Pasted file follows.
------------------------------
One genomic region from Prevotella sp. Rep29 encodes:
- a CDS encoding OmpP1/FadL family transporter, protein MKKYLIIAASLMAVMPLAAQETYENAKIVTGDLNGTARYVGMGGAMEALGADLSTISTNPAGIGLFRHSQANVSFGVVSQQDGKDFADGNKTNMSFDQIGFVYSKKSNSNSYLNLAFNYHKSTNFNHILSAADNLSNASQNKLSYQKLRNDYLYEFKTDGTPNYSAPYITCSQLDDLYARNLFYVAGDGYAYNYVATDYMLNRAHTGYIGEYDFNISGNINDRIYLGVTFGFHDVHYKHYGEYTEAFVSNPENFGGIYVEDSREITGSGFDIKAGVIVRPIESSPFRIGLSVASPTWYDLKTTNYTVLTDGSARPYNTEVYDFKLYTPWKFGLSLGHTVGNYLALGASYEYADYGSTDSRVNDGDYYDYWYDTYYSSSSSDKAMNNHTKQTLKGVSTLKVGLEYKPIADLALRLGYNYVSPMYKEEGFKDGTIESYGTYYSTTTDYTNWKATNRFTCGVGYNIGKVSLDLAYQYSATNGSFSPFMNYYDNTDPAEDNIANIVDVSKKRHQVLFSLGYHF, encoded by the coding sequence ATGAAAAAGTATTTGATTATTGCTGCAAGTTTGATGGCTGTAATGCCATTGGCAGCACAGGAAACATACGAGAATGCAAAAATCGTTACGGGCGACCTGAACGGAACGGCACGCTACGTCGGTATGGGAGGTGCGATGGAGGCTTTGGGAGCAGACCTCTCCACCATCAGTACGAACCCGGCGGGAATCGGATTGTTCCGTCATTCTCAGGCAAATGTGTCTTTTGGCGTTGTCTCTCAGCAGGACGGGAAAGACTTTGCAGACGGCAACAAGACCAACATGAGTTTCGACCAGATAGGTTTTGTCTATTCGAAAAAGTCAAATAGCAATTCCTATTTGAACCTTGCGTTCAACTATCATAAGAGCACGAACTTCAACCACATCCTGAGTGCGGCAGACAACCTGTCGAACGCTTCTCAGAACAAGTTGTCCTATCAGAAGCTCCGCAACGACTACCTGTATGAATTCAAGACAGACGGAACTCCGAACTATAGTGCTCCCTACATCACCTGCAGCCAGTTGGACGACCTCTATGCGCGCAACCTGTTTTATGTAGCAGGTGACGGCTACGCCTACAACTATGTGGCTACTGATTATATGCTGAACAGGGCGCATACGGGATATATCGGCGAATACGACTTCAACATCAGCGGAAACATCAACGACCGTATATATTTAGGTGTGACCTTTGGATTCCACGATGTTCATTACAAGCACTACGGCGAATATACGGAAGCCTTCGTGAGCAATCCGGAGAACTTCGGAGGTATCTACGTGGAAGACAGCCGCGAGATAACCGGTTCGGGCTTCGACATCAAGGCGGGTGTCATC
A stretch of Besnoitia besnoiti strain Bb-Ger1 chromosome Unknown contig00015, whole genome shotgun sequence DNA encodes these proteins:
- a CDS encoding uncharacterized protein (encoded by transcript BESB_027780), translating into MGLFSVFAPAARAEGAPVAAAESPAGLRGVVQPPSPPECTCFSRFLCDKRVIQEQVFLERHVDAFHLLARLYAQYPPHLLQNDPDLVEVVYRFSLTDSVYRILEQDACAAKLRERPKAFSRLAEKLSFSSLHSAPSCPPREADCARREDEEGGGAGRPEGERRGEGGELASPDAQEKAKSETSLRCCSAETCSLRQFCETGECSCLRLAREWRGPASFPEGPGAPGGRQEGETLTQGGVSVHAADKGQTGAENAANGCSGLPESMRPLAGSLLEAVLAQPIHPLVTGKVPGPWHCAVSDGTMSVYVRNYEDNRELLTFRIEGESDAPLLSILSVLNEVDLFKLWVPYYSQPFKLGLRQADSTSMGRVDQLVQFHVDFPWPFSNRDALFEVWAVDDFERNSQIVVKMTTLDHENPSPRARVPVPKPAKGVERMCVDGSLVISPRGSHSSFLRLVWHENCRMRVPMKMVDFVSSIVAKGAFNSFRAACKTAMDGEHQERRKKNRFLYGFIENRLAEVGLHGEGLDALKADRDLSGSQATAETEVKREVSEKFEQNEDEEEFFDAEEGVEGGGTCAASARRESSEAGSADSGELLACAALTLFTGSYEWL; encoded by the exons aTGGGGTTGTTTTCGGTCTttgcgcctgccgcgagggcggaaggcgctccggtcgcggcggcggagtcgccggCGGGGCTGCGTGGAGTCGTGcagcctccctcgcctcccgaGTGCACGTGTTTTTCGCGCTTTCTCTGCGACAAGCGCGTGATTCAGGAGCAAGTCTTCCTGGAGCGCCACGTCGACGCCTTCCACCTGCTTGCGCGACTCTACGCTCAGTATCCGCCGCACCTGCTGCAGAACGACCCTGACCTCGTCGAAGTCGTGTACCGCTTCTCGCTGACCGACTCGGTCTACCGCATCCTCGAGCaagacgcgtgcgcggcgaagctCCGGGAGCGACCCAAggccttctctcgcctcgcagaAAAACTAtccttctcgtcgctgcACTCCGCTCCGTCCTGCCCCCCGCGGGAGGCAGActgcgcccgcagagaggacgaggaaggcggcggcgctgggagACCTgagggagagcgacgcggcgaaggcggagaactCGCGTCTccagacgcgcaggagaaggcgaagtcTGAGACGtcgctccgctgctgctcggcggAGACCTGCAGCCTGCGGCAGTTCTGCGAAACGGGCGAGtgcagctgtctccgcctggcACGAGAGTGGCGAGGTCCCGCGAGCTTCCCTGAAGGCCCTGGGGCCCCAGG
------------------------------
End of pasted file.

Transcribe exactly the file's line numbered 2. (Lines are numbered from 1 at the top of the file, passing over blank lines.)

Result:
- a CDS encoding OmpP1/FadL family transporter, protein MKKYLIIAASLMAVMPLAAQETYENAKIVTGDLNGTARYVGMGGAMEALGADLSTISTNPAGIGLFRHSQANVSFGVVSQQDGKDFADGNKTNMSFDQIGFVYSKKSNSNSYLNLAFNYHKSTNFNHILSAADNLSNASQNKLSYQKLRNDYLYEFKTDGTPNYSAPYITCSQLDDLYARNLFYVAGDGYAYNYVATDYMLNRAHTGYIGEYDFNISGNINDRIYLGVTFGFHDVHYKHYGEYTEAFVSNPENFGGIYVEDSREITGSGFDIKAGVIVRPIESSPFRIGLSVASPTWYDLKTTNYTVLTDGSARPYNTEVYDFKLYTPWKFGLSLGHTVGNYLALGASYEYADYGSTDSRVNDGDYYDYWYDTYYSSSSSDKAMNNHTKQTLKGVSTLKVGLEYKPIADLALRLGYNYVSPMYKEEGFKDGTIESYGTYYSTTTDYTNWKATNRFTCGVGYNIGKVSLDLAYQYSATNGSFSPFMNYYDNTDPAEDNIANIVDVSKKRHQVLFSLGYHF, encoded by the coding sequence ATGAAAAAGTATTTGATTATTGCTGCAAGTTTGATGGCTGTAATGCCATTGGCAGCACAGGAAACATACGAGAATGCAAAAATCGTTACGGGCGACCTGAACGGAACGGCACGCTACGTCGGTATGGGAGGTGCGATGGAGGCTTTGGGAGCAGACCTCTCCACCATCAGTACGAACCCGGCGGGAATCGGATTGTTCCGTCATTCTCAGGCAAATGTGTCTTTTGGCGTTGTCTCTCAGCAGGACGGGAAAGACTTTGCAGACGGCAACAAGACCAACATGAGTTTCGACCAGATAGGTTTTGTCTATTCGAAAAAGTCAAATAGCAATTCCTATTTGAACCTTGCGTTCAACTATCATAAGAGCACGAACTTCAACCACATCCTGAGTGCGGCAGACAACCTGTCGAACGCTTCTCAGAACAAGTTGTCCTATCAGAAGCTCCGCAACGACTACCTGTATGAATTCAAGACAGACGGAACTCCGAACTATAGTGCTCCCTACATCACCTGCAGCCAGTTGGACGACCTCTATGCGCGCAACCTGTTTTATGTAGCAGGTGACGGCTACGCCTACAACTATGTGGCTACTGATTATATGCTGAACAGGGCGCATACGGGATATATCGGCGAATACGACTTCAACATCAGCGGAAACATCAACGACCGTATATATTTAGGTGTGACCTTTGGATTCCACGATGTTCATTACAAGCACTACGGCGAATATACGGAAGCCTTCGTGAGCAATCCGGAGAACTTCGGAGGTATCTACGTGGAAGACAGCCGCGAGATAACCGGTTCGGGCTTCGACATCAAGGCGGGTGTCATC